PETE HEGSETH: We are not a democracy. We are a republic.

O’SULLIVAN: Is America a democracy?

ANNE APPLEBAUM: America is a democracy. It was founded as a democracy.

O’SULLIVAN: I’ve heard a lot of conspiracy theories — I hear a lot of things out on the road. But to hear Americans — people who would describe themselves as patriots — say that America is not a democracy — that stopped me in my tracks.

APPLEBAUM: You are hearing people say America is not a democracy because there are people around Trump who want them to be saying that. Who have been planting that narrative.

O’SULLIVAN: Is America a democracy?

UNIDENTIFIED FEMALE 3: Yes.

UNIDENTIFIED FEMALE 4: No. I don’t — I think we’re a republic.

UNIDENTIFIED FEMALE 3: Well, not right now but — we’re a republic.

UNIDENTIFIED FEMALE 4: Yeah, we’re a republic.

O’SULLIVAN: What’s the difference?

UNIDENTIFIED FEMALE 3: I feel like democracy — let me think this through. That it’s government controlled. I don’t see freedom in democracy; I see freedom in the republic.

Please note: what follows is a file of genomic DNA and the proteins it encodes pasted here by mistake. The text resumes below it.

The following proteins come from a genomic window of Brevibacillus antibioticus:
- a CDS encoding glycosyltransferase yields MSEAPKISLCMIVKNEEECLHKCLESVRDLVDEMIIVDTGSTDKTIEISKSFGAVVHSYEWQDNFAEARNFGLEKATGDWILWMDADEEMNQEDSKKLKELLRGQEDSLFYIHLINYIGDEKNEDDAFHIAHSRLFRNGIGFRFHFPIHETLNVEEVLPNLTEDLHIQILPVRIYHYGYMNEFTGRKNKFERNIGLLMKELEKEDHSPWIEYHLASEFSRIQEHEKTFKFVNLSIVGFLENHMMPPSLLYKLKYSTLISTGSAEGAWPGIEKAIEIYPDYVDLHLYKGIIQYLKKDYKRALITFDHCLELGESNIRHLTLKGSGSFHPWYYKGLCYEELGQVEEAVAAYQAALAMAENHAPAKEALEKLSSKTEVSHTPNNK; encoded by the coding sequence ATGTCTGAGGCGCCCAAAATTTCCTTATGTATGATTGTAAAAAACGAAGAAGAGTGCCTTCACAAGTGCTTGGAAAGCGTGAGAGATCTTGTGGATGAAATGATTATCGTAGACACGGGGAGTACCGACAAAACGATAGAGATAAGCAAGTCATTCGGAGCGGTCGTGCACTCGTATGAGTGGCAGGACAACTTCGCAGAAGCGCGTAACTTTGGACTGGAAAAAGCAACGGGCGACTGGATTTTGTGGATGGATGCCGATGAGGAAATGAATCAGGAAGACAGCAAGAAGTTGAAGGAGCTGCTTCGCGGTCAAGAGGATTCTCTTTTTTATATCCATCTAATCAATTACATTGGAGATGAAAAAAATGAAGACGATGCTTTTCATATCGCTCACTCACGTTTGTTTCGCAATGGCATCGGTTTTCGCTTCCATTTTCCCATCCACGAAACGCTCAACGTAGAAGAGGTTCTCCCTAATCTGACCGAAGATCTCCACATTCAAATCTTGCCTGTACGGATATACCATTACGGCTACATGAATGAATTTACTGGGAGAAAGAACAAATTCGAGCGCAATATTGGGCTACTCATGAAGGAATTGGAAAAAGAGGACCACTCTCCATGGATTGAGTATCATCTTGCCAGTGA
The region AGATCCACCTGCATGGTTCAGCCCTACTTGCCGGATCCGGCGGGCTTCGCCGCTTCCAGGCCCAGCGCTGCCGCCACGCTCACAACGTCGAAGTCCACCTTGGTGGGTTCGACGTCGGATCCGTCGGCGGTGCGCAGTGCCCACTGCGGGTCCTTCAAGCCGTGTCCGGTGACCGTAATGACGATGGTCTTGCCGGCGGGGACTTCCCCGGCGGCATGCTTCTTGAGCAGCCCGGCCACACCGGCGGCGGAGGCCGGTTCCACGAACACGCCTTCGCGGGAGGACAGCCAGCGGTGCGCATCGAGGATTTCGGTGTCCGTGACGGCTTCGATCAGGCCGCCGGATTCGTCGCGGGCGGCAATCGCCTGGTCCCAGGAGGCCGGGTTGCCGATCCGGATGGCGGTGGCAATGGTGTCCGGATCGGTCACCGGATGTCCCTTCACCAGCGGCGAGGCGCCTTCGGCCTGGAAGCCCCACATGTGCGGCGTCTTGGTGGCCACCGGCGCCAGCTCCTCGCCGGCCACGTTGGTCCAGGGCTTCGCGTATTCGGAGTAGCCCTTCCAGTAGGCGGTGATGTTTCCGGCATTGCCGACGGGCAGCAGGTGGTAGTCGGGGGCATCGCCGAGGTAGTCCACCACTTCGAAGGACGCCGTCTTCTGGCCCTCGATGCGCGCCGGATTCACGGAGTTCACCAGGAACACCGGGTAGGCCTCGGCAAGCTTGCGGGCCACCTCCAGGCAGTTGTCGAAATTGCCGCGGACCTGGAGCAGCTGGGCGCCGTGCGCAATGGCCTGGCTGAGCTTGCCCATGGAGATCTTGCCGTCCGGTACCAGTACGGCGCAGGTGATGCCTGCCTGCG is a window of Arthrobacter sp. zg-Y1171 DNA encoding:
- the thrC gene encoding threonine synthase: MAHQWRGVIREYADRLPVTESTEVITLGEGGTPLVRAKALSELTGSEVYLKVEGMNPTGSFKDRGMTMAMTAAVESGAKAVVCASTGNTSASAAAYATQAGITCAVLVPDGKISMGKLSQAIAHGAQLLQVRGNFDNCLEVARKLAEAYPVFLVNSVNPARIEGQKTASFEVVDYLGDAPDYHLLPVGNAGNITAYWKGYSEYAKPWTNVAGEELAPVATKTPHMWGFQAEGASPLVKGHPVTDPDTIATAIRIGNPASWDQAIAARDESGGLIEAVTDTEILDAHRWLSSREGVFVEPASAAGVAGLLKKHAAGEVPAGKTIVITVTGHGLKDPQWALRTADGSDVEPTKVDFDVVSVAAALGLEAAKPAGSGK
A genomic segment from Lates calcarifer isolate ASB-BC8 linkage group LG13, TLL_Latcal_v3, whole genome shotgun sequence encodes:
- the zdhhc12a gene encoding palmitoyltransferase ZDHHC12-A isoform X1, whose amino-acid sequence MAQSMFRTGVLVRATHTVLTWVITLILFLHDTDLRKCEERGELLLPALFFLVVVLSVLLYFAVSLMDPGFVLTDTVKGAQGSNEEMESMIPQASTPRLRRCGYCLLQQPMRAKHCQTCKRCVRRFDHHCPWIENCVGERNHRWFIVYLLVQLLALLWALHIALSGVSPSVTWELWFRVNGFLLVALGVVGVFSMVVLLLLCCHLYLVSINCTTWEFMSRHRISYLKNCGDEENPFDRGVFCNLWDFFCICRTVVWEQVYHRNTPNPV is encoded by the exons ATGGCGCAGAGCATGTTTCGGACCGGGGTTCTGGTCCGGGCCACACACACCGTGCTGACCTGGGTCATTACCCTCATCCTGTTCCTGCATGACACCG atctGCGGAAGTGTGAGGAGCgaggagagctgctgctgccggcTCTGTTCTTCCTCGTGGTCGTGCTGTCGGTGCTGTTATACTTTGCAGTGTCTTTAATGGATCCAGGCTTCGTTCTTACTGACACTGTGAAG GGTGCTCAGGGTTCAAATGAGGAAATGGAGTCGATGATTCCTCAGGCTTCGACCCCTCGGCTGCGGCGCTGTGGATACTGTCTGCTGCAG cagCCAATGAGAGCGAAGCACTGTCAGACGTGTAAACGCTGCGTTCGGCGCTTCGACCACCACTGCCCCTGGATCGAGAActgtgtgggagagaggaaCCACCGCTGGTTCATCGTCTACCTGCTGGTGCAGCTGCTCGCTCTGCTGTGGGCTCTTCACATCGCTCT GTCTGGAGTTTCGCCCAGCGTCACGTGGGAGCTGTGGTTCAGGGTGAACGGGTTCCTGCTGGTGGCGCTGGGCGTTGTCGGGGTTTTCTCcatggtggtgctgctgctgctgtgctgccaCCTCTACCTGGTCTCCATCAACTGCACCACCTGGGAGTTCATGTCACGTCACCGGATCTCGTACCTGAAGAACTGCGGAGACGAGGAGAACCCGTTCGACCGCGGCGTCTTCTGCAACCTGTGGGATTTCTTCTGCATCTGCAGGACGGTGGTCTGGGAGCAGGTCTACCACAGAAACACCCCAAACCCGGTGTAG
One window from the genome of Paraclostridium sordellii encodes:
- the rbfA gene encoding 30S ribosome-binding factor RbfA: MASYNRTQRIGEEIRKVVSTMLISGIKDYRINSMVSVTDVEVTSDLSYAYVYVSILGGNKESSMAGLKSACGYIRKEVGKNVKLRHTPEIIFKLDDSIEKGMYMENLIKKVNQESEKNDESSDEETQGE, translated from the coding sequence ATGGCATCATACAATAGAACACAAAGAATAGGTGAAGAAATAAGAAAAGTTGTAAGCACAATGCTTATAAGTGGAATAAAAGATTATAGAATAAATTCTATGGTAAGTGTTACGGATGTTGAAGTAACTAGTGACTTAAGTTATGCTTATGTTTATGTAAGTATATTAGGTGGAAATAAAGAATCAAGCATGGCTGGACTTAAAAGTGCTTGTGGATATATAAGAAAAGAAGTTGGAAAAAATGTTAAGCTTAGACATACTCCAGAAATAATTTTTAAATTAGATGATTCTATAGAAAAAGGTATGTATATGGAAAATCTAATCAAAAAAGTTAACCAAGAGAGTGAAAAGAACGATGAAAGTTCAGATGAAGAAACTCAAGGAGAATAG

APPLEBAUM: Honestly, the word “democracy” and the word “republic” have often been used interchangeably. There isn’t a meaningful difference between them.

O’SULLIVAN: So much of the warnings and criticism about Trump is that he is a threat to democracy. That he is anti-democratic.

APPLEBAUM: Absolutely. If they can convince people that we don’t have a democracy, then it’s okay that Trump is attacking democracy because it doesn’t really matter.

O’SULLIVAN: So why — like, why has democracy become a bad word?

UNIDENTIFIED FEMALE 5: Because it’s being used in a way to change the flavor of our country, which is a republic.

APPLEBAUM: These words were used in different ways in the 18th century. And it’s true the founders didn’t want direct democracy, by which they meant people gathering on the town square. They wanted representative democracy.

But I think the reason why this conversation about language has risen now is because there is a part of the Republican Party that would like to rule as a minority, and they need an excuse for why that’s okay. And so, they have begun to say we’re not a democracy; we’re a republic — and it’s not 100 percent clear what that means, but I think they mean we want Donald Trump to be able to do whatever he wants.